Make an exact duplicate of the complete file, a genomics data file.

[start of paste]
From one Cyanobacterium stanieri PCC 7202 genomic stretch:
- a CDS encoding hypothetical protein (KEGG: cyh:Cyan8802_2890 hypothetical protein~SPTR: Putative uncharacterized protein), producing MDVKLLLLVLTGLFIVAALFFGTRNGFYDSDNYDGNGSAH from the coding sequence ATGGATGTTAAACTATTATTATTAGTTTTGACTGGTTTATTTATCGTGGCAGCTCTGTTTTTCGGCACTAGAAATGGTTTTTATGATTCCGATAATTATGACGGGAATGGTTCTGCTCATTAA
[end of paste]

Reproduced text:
From one Cyanobacterium stanieri PCC 7202 genomic stretch:
- a CDS encoding hypothetical protein (KEGG: cyh:Cyan8802_2890 hypothetical protein~SPTR: Putative uncharacterized protein), producing MDVKLLLLVLTGLFIVAALFFGTRNGFYDSDNYDGNGSAH from the coding sequence ATGGATGTTAAACTATTATTATTAGTTTTGACTGGTTTATTTATCGTGGCAGCTCTGTTTTTCGGCACTAGAAATGGTTTTTATGATTCCGATAATTATGACGGGAATGGTTCTGCTCATTAA